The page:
TO THE EDITOR:
I thank The Daily Tar Heel editorial board for its critique of student government leaders, though I would argue that our primary mistake was failing to take Vice Chancellor Crisp’s intervention entirely seriously. We were very surprised that he felt justified in taking unilateral action, and we were certain that he did not have the authority to do so. That said, our lack of public response has certainly served to reinforce the public perception that student government reports to the University administration. Let me take this opportunity to say something which should be uncontroversial. A split in student governance has not already happened, and it categorically will not happen unless the student body votes in favor of it. Suggestions to the contrary, as your editorial suggests, are worth less than the paper they’re written on. Student government serves the student body and the student body alone.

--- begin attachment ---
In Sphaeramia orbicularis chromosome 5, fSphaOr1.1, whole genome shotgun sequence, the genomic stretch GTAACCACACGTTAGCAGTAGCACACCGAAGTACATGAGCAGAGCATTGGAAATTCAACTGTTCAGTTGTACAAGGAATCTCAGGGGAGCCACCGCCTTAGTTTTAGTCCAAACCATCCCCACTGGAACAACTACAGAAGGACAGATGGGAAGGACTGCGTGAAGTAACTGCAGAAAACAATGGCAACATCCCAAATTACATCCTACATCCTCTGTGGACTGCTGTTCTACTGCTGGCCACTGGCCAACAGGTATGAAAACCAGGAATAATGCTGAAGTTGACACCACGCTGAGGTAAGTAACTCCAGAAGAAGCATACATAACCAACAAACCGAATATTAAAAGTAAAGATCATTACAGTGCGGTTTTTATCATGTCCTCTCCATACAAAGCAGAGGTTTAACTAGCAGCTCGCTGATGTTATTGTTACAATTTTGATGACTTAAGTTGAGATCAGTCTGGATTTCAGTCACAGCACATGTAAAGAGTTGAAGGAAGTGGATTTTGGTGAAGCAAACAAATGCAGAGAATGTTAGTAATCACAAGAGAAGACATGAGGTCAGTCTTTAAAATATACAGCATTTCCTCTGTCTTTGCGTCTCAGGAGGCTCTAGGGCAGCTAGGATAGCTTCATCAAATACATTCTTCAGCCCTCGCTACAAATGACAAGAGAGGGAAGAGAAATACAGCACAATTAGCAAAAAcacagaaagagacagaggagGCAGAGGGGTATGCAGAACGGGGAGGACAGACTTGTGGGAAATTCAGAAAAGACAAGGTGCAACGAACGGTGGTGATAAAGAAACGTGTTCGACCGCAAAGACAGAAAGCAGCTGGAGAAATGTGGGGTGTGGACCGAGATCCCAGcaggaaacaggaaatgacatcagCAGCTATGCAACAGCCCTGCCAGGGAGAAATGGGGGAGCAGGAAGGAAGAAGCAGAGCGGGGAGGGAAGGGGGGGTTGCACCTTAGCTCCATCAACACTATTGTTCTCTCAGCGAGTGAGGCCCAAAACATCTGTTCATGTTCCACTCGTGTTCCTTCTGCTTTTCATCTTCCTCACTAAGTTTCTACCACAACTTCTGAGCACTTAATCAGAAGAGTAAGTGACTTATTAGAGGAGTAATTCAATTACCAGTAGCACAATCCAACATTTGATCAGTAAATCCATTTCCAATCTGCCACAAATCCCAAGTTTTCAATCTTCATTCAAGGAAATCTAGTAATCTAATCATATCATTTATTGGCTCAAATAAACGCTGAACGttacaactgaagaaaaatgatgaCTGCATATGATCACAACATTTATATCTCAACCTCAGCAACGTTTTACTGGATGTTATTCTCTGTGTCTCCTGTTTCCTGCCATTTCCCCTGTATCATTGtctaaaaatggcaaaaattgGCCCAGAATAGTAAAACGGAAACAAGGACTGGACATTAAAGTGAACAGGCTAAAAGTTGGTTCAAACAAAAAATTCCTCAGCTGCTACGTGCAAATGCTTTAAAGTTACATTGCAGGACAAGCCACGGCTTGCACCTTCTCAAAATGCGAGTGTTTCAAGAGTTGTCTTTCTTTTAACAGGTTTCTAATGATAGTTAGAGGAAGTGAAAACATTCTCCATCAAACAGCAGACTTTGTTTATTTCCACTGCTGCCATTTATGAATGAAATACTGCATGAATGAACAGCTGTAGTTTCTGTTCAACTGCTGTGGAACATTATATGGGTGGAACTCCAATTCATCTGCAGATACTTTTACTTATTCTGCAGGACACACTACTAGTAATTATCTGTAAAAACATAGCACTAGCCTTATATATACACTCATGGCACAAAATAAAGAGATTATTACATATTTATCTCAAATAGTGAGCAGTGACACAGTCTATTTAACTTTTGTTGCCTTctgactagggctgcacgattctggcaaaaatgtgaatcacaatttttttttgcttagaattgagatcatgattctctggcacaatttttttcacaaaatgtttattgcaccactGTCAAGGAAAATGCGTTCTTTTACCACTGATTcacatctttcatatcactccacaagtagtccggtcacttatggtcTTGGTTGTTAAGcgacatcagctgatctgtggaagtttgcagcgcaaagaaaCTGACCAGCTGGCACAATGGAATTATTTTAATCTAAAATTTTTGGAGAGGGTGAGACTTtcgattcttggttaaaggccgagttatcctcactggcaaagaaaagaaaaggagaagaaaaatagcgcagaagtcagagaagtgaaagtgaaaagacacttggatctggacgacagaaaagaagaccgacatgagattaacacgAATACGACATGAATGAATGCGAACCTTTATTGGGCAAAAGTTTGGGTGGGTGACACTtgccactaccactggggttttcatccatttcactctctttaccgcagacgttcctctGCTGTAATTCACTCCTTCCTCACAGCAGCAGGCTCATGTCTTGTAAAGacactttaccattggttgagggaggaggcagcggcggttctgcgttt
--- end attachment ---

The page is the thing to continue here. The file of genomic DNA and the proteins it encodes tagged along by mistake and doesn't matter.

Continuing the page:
We are elected by the student body, we are answerable only to the student body and we are sworn to uphold a student constitution which has been amended only with the explicit approval of the student body since its adoption in 1946, save perhaps for a single instance in 1971 when a Chancellor sought to divide and thereby weaken a troublingly powerful student government (I’ll have to consult the history books). We acknowledge that some of student government’s authority is delegated. Examples include our ability to allocate funds to student organizations and to sit on various administrative committees. The terms of these delegations are mutually agreed upon, long-established and clearly expressed in the Student Code.
We do our utmost to carry out these responsibilities in a thoughtful and responsible manner. We resent attempts to erode the University’s commitment to student self-governance, and we maintain that the student body’s right to govern itself is both just and inalienable.
Student body treasurer
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